Conference Calling 38

December 2013

Doug GoodwinAlthough it is not one of the usual Biblical texts we read during Advent, my practice of Bible reading at breakfast each morning led me to Matthew 6:25-34, a wonderful pre-Christmas message. It was one of about six scripture passages that I memorized in Sunday School and for which I received a highly coveted coloured sticker. The King James poetry still beautifully resonates in my head. It struck me for the first time how remarkable it is that from among the hundreds of central Biblical texts that might have been memorized, my church felt children needed to have this one as part of their soul memory for the rest of their lives. I am glad they did.

“Therefore do not worry, saying, ‘What will we eat?’ or ‘What will we drink?’ or ‘What will we wear?’ For it is the Gentiles who strive for all these things; and indeed your heavenly Father knows that you need all these things. But strive first for the kingdom of God and God’s righteousness, and all these things will be given to you as well.”

The BC Conference Executive agreed to provide immediate financial assistance to The Centre at Naramata. The Conference will forward $2.6 million over the next year to the Centre. The money will be used to pay the existing bank and other debt of $1.8 million, with the balance to cover urgently required maintenance expenses and likely operating losses in 2014. Monies beyond $2.6 million, up to $ 4 million, will be considered in the future if the Centre meets key objectives in its business plan and operations. It is hoped that this new partnership between the Centre and Conference will allow it to move forward building upon its history as a valuable place of Christian experiential learning, acknowledging at the same time that major changes will have to happen in order for it to have a viable future in this changing social landscape.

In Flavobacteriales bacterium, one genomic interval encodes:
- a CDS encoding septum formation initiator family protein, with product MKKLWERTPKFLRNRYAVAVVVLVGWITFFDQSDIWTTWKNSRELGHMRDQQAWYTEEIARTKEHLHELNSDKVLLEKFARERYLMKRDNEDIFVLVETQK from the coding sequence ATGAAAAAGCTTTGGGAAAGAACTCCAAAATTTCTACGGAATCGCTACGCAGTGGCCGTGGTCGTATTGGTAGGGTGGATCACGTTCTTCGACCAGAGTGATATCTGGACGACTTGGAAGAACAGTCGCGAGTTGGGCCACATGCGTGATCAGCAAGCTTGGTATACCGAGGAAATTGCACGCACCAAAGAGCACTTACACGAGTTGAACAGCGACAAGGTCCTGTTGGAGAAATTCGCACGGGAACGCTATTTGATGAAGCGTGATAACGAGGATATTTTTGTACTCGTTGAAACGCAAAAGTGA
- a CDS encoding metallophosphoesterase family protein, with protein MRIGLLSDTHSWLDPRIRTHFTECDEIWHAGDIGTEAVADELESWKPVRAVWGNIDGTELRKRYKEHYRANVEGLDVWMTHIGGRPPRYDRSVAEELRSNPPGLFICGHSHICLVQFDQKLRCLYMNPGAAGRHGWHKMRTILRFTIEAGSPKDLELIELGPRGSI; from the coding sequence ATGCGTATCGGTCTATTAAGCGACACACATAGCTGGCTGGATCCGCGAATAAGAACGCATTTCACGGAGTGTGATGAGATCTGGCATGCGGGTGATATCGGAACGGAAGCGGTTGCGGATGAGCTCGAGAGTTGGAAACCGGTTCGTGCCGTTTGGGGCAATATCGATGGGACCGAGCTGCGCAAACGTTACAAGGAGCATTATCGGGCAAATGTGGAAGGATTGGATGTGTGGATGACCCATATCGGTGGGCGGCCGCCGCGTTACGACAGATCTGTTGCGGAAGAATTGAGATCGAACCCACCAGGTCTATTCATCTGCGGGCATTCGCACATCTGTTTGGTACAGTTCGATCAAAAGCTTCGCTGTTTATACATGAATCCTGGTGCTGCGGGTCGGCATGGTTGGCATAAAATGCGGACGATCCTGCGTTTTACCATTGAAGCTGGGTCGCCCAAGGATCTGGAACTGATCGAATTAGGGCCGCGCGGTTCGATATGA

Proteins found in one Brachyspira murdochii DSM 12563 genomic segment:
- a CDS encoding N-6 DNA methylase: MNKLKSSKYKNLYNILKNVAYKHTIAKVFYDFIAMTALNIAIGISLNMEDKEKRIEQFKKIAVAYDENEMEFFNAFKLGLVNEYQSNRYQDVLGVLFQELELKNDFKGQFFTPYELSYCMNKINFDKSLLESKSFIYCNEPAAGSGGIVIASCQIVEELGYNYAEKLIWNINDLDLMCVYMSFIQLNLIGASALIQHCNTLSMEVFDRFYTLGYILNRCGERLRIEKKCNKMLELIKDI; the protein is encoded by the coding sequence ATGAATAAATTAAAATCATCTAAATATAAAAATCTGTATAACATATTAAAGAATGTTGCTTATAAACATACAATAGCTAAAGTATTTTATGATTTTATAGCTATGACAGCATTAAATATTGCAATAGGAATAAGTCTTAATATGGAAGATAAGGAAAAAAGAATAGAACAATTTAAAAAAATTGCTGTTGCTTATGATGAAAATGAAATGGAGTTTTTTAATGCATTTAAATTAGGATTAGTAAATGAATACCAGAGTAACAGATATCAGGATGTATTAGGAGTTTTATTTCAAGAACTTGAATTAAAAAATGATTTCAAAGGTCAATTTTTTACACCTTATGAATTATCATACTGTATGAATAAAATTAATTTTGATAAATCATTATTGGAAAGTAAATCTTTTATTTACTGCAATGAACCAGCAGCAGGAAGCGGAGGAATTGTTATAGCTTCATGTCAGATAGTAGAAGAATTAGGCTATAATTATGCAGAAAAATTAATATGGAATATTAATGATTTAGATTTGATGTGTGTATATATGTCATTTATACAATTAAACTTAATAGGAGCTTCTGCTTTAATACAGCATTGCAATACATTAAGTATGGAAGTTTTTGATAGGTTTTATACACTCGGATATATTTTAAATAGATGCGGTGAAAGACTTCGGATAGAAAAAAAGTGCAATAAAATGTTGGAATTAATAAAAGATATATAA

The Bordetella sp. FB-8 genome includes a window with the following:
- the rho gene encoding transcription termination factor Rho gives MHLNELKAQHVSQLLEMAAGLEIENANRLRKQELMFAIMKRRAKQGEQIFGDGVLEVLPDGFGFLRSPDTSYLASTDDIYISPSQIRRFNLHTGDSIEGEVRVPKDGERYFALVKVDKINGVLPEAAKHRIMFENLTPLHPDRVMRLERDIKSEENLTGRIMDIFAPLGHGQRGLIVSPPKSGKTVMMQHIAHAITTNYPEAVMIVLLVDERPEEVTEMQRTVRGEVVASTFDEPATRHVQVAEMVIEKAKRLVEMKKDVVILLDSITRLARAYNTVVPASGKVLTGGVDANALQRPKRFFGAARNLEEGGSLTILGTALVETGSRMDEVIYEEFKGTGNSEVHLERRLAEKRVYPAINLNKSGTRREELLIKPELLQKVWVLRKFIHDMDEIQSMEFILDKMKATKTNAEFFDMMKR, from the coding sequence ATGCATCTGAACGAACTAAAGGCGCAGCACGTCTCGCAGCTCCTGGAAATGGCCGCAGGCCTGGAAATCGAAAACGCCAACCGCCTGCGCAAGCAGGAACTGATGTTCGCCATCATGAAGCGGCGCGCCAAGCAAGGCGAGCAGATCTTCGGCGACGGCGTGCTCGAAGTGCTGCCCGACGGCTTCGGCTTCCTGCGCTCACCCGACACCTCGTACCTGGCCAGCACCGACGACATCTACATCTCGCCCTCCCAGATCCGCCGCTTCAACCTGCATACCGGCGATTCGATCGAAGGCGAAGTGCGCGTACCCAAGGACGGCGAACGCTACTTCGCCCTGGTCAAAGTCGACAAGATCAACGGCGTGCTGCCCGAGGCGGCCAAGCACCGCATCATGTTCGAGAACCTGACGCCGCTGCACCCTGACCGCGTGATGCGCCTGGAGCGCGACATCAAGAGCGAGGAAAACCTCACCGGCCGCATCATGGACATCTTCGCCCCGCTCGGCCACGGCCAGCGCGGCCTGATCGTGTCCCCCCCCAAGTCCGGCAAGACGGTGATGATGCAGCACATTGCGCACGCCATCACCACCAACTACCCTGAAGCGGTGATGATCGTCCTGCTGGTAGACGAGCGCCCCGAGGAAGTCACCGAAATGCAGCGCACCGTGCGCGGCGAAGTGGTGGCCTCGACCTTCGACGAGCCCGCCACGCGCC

(from Jacob Black-Lock) In November we hosted two Evolve Conferences for Youth, Young Adults, and their leaders. Our theme was Evolve.OurWorld, exploring taking our faith out into the world, seeking justice, making a difference, and spreading the light. We gathered for Evolve.Stillwood November 1-3, at Stillwood Conference Centre on Cultus Lake with 61 Junior Youth (grades 7-9) and 19 facilitators and youth leaders. At this event we juxtaposed scripture and video clips from popular culture to see some emerging issues that exist in the world and were inspired to become compassionate leaders for change. Evolve.Naramata took place November 8-11 at Naramata Centre with 69 Senior Youth (grades 10-12), 24 Young Adults, 15 YAYA leaders, 23 event facilitators, and 21 other guests including members of the Executive of BC Conference who met at the same time to learn more about youth and their issues. At this event we took part in a variety of high quality workshops in which we engaged in some of the many practices of our United Church faith community, learned valuable skills for leadership, and were empowered to respond to emerging social issues. Overall, we had an amazing time learning, playing, and growing in faith as a congregation of young people in the United Church.